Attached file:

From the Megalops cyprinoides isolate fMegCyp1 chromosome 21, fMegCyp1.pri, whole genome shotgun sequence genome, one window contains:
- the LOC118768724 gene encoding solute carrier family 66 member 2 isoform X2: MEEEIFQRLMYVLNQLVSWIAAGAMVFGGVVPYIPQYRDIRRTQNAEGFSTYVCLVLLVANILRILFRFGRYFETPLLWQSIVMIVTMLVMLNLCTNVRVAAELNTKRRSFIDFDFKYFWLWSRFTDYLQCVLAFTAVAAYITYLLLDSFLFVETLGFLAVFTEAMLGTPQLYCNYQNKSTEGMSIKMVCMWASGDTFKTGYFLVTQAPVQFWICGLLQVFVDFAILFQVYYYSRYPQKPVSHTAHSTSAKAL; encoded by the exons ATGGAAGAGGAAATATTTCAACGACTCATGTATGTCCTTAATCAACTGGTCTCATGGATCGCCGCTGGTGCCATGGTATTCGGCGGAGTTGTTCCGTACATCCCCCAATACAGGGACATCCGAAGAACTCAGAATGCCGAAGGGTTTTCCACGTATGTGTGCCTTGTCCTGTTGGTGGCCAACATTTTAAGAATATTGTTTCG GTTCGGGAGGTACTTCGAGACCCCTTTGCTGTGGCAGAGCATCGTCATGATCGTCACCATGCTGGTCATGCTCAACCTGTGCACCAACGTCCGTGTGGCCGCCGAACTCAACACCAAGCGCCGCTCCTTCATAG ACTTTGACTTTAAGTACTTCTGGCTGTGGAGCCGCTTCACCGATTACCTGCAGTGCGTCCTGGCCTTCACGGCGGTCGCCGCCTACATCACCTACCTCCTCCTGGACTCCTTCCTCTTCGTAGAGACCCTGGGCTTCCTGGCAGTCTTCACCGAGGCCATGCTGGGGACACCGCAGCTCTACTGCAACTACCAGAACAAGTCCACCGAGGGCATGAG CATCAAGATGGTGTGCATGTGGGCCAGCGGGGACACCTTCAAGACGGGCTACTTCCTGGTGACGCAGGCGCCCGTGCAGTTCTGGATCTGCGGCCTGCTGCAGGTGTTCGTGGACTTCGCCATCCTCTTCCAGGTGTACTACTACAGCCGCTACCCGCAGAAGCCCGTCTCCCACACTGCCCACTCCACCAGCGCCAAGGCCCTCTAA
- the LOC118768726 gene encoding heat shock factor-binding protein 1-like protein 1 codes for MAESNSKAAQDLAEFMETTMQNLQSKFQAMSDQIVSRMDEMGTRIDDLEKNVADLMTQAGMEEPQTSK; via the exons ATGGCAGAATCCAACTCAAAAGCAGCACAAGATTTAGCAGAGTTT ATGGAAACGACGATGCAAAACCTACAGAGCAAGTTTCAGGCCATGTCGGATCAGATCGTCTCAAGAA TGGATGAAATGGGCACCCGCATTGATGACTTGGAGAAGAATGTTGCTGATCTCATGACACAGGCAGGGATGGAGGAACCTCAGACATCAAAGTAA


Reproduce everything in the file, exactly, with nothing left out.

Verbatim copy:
From the Megalops cyprinoides isolate fMegCyp1 chromosome 21, fMegCyp1.pri, whole genome shotgun sequence genome, one window contains:
- the LOC118768724 gene encoding solute carrier family 66 member 2 isoform X2: MEEEIFQRLMYVLNQLVSWIAAGAMVFGGVVPYIPQYRDIRRTQNAEGFSTYVCLVLLVANILRILFRFGRYFETPLLWQSIVMIVTMLVMLNLCTNVRVAAELNTKRRSFIDFDFKYFWLWSRFTDYLQCVLAFTAVAAYITYLLLDSFLFVETLGFLAVFTEAMLGTPQLYCNYQNKSTEGMSIKMVCMWASGDTFKTGYFLVTQAPVQFWICGLLQVFVDFAILFQVYYYSRYPQKPVSHTAHSTSAKAL; encoded by the exons ATGGAAGAGGAAATATTTCAACGACTCATGTATGTCCTTAATCAACTGGTCTCATGGATCGCCGCTGGTGCCATGGTATTCGGCGGAGTTGTTCCGTACATCCCCCAATACAGGGACATCCGAAGAACTCAGAATGCCGAAGGGTTTTCCACGTATGTGTGCCTTGTCCTGTTGGTGGCCAACATTTTAAGAATATTGTTTCG GTTCGGGAGGTACTTCGAGACCCCTTTGCTGTGGCAGAGCATCGTCATGATCGTCACCATGCTGGTCATGCTCAACCTGTGCACCAACGTCCGTGTGGCCGCCGAACTCAACACCAAGCGCCGCTCCTTCATAG ACTTTGACTTTAAGTACTTCTGGCTGTGGAGCCGCTTCACCGATTACCTGCAGTGCGTCCTGGCCTTCACGGCGGTCGCCGCCTACATCACCTACCTCCTCCTGGACTCCTTCCTCTTCGTAGAGACCCTGGGCTTCCTGGCAGTCTTCACCGAGGCCATGCTGGGGACACCGCAGCTCTACTGCAACTACCAGAACAAGTCCACCGAGGGCATGAG CATCAAGATGGTGTGCATGTGGGCCAGCGGGGACACCTTCAAGACGGGCTACTTCCTGGTGACGCAGGCGCCCGTGCAGTTCTGGATCTGCGGCCTGCTGCAGGTGTTCGTGGACTTCGCCATCCTCTTCCAGGTGTACTACTACAGCCGCTACCCGCAGAAGCCCGTCTCCCACACTGCCCACTCCACCAGCGCCAAGGCCCTCTAA
- the LOC118768726 gene encoding heat shock factor-binding protein 1-like protein 1 codes for MAESNSKAAQDLAEFMETTMQNLQSKFQAMSDQIVSRMDEMGTRIDDLEKNVADLMTQAGMEEPQTSK; via the exons ATGGCAGAATCCAACTCAAAAGCAGCACAAGATTTAGCAGAGTTT ATGGAAACGACGATGCAAAACCTACAGAGCAAGTTTCAGGCCATGTCGGATCAGATCGTCTCAAGAA TGGATGAAATGGGCACCCGCATTGATGACTTGGAGAAGAATGTTGCTGATCTCATGACACAGGCAGGGATGGAGGAACCTCAGACATCAAAGTAA